By Daily Mail Reporter
It has been the ultimate philosophical and scientific mystery for centuries - until now, that is.
Scientists yesterday claimed to have cracked the riddle of whether the chicken or the egg came first.
The answer, they say, is the chicken. Researchers found that the formation of egg shells relies on a protein found only in a chicken's ovaries.
Therefore, an egg can exist only if it has been inside a chicken.
The protein - called ovocledidin-17, or OC-17 - acts as a catalyst to speed up the development of the shell.
This hard shell is essential to house the yolk and its protective fluids while the chick develops inside.
Scientists from Sheffield and Warwick universities used a super computer to 'zoom in' on the formation of an egg.
The computer, called HECToR and based in Edinburgh, revealed that OC-17 is crucial in kick-starting crystallisation - the early stages of the creation of a shell.
The protein coverts calcium carbonate into calcite crystals which make up the shell.
Calcite crystals are found in numerous bones and shells but chickens form them quicker than any other species - creating six grams (0.2oz) of shell every 24 hours.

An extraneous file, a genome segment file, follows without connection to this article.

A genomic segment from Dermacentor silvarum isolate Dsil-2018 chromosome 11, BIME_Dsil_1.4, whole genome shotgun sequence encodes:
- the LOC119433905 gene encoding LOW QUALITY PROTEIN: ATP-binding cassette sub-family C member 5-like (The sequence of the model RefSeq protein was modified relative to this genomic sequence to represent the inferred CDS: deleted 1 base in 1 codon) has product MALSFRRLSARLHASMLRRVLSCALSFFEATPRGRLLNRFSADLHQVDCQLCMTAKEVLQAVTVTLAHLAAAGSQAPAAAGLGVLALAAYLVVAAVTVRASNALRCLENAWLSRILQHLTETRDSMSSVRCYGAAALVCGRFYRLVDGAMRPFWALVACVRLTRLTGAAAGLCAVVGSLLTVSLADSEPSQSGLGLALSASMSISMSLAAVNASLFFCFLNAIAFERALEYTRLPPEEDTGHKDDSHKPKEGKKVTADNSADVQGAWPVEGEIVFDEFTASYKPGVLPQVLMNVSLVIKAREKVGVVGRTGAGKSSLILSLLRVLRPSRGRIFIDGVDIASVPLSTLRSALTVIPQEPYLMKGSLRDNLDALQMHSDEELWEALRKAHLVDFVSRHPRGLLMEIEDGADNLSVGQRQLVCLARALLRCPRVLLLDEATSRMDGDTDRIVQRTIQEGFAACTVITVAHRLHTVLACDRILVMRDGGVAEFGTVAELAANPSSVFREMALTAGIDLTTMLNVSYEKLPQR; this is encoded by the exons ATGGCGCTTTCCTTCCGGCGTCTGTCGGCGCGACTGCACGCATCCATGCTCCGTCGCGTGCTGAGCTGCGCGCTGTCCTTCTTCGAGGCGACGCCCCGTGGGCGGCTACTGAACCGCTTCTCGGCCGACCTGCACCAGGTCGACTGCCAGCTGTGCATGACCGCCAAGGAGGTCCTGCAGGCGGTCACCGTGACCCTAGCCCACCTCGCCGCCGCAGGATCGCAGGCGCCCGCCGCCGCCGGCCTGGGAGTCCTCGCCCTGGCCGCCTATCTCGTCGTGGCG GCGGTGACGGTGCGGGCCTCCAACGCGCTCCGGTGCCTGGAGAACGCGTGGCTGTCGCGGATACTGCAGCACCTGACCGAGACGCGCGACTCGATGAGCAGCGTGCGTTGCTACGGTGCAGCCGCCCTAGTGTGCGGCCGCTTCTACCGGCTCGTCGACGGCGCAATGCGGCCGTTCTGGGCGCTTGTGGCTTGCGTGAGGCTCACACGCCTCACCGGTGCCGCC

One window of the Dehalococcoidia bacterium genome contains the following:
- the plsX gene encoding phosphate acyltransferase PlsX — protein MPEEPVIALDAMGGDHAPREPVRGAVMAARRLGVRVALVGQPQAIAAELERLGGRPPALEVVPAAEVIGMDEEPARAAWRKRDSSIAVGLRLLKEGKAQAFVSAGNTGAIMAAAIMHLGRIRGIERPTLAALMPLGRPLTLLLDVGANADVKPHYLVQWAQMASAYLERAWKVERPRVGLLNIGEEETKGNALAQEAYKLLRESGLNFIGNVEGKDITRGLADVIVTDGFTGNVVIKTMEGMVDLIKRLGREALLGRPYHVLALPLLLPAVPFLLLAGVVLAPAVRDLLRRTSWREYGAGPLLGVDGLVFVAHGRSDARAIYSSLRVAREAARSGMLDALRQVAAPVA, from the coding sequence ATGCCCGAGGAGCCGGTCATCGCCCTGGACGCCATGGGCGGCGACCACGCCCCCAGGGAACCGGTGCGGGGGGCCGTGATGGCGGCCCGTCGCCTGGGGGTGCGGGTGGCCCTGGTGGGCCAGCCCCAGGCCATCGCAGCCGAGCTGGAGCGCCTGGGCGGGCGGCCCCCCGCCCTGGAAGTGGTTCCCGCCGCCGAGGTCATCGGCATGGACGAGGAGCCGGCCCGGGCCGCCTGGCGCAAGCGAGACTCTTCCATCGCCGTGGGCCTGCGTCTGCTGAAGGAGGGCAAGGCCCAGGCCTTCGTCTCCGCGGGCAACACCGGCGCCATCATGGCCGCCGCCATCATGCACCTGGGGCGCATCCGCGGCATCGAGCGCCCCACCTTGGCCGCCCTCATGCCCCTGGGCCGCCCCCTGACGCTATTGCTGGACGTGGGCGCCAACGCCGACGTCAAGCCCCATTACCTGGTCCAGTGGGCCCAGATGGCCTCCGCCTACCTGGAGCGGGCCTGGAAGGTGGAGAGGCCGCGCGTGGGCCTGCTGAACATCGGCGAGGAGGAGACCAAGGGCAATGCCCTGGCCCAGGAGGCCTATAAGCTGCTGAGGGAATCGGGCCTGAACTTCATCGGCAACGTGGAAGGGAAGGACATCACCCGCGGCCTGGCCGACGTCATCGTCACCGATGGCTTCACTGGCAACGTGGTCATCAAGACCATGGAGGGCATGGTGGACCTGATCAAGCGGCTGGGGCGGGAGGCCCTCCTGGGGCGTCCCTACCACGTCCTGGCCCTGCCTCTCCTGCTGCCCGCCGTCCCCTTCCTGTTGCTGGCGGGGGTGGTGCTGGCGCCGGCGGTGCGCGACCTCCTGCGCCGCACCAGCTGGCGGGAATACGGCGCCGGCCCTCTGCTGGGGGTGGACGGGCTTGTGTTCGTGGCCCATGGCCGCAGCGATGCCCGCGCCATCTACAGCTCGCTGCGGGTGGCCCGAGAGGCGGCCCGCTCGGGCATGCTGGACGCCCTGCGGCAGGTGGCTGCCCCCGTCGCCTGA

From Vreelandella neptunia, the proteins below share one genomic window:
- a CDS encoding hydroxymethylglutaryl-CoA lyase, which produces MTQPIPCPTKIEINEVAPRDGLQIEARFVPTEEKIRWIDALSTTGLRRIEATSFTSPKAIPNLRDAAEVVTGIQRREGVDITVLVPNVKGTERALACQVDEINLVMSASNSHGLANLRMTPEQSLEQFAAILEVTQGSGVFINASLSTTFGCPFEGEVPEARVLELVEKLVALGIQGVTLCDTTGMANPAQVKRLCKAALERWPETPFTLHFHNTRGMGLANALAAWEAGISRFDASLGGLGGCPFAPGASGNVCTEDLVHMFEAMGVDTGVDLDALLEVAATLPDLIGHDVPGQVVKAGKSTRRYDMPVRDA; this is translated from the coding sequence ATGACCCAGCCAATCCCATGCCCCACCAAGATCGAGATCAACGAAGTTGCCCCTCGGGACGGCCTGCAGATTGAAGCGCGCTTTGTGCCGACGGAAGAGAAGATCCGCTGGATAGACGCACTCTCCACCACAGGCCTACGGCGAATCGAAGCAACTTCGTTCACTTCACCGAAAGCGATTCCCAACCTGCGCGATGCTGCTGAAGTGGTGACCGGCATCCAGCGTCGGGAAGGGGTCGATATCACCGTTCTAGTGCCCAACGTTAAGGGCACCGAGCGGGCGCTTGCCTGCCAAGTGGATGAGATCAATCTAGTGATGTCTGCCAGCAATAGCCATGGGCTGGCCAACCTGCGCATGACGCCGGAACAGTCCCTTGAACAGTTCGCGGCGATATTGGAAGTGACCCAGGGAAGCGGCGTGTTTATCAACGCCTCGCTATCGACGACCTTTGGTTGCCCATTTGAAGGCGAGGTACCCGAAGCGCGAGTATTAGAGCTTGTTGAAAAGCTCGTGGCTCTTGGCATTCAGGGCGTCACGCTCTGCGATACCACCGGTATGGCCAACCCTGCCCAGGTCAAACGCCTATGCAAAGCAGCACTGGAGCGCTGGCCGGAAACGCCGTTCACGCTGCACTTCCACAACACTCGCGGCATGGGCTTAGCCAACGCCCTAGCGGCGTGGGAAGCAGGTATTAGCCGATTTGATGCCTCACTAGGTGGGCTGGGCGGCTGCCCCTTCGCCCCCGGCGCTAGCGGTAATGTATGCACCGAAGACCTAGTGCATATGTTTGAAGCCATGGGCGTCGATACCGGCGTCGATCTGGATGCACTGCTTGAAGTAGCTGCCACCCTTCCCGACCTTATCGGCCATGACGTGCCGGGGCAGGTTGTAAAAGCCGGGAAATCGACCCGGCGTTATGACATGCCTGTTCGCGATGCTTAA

Dr Colin Freeman, from Sheffield University's Department of Engineering Materials, said: 'It had long been suspected that the egg came first but now we have the scientific proof that shows that in fact the chicken came first.
'The protein had been identified before and it was linked to egg formation but by examining it closely we have been able to see how it controls the process.
'It's very interesting to find that different types of avian species seem to have a variation of the protein that does the same job.'
Professor John Harding, from the same department, said the discovery could have other uses.
'Understanding how chickens make egg shells is fascinating in itself but can also give clues towards designing new materials and processes,' he said.
'Nature has found innovative solutions that work for all kinds of problems in materials science and technology - we can learn a lot from them.'
The discovery was revealed in the paper Structural Control Of Crystal Nuclei By An Eggshell Protein.